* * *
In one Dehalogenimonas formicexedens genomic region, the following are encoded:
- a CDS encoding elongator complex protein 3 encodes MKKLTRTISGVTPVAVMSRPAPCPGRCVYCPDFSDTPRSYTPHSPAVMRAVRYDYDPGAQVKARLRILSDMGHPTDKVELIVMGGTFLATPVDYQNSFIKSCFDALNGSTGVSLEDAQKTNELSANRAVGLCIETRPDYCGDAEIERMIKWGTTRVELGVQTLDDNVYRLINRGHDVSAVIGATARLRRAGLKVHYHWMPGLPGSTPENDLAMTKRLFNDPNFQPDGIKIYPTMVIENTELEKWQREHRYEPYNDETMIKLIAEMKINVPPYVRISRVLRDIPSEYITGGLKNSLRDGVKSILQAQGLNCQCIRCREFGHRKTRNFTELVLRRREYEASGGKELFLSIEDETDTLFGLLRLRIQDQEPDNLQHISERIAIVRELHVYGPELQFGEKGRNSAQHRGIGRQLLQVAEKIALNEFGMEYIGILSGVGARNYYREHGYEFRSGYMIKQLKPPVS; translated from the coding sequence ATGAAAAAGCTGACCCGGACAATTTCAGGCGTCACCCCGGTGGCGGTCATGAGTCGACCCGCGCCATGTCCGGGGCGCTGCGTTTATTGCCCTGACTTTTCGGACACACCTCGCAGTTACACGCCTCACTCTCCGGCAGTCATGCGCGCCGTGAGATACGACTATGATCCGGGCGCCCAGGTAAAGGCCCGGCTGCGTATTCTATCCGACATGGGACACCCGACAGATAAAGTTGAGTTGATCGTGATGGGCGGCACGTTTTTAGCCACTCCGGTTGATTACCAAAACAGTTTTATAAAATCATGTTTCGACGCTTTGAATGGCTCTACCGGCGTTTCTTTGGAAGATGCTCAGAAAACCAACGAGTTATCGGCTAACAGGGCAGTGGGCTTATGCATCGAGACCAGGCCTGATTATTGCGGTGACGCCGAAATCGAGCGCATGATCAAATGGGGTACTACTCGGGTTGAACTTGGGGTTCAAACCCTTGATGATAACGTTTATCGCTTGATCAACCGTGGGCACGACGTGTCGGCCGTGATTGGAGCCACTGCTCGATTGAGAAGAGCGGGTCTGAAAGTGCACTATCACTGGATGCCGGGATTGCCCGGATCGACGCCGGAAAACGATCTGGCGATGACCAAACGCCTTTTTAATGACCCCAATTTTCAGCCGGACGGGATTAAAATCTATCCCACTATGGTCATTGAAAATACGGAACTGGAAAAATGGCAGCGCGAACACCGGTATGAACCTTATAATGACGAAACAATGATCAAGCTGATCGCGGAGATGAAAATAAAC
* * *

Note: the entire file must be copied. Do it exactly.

In one Dehalogenimonas formicexedens genomic region, the following are encoded:
- a CDS encoding elongator complex protein 3 encodes MKKLTRTISGVTPVAVMSRPAPCPGRCVYCPDFSDTPRSYTPHSPAVMRAVRYDYDPGAQVKARLRILSDMGHPTDKVELIVMGGTFLATPVDYQNSFIKSCFDALNGSTGVSLEDAQKTNELSANRAVGLCIETRPDYCGDAEIERMIKWGTTRVELGVQTLDDNVYRLINRGHDVSAVIGATARLRRAGLKVHYHWMPGLPGSTPENDLAMTKRLFNDPNFQPDGIKIYPTMVIENTELEKWQREHRYEPYNDETMIKLIAEMKINVPPYVRISRVLRDIPSEYITGGLKNSLRDGVKSILQAQGLNCQCIRCREFGHRKTRNFTELVLRRREYEASGGKELFLSIEDETDTLFGLLRLRIQDQEPDNLQHISERIAIVRELHVYGPELQFGEKGRNSAQHRGIGRQLLQVAEKIALNEFGMEYIGILSGVGARNYYREHGYEFRSGYMIKQLKPPVS; translated from the coding sequence ATGAAAAAGCTGACCCGGACAATTTCAGGCGTCACCCCGGTGGCGGTCATGAGTCGACCCGCGCCATGTCCGGGGCGCTGCGTTTATTGCCCTGACTTTTCGGACACACCTCGCAGTTACACGCCTCACTCTCCGGCAGTCATGCGCGCCGTGAGATACGACTATGATCCGGGCGCCCAGGTAAAGGCCCGGCTGCGTATTCTATCCGACATGGGACACCCGACAGATAAAGTTGAGTTGATCGTGATGGGCGGCACGTTTTTAGCCACTCCGGTTGATTACCAAAACAGTTTTATAAAATCATGTTTCGACGCTTTGAATGGCTCTACCGGCGTTTCTTTGGAAGATGCTCAGAAAACCAACGAGTTATCGGCTAACAGGGCAGTGGGCTTATGCATCGAGACCAGGCCTGATTATTGCGGTGACGCCGAAATCGAGCGCATGATCAAATGGGGTACTACTCGGGTTGAACTTGGGGTTCAAACCCTTGATGATAACGTTTATCGCTTGATCAACCGTGGGCACGACGTGTCGGCCGTGATTGGAGCCACTGCTCGATTGAGAAGAGCGGGTCTGAAAGTGCACTATCACTGGATGCCGGGATTGCCCGGATCGACGCCGGAAAACGATCTGGCGATGACCAAACGCCTTTTTAATGACCCCAATTTTCAGCCGGACGGGATTAAAATCTATCCCACTATGGTCATTGAAAATACGGAACTGGAAAAATGGCAGCGCGAACACCGGTATGAACCTTATAATGACGAAACAATGATCAAGCTGATCGCGGAGATGAAAATAAAC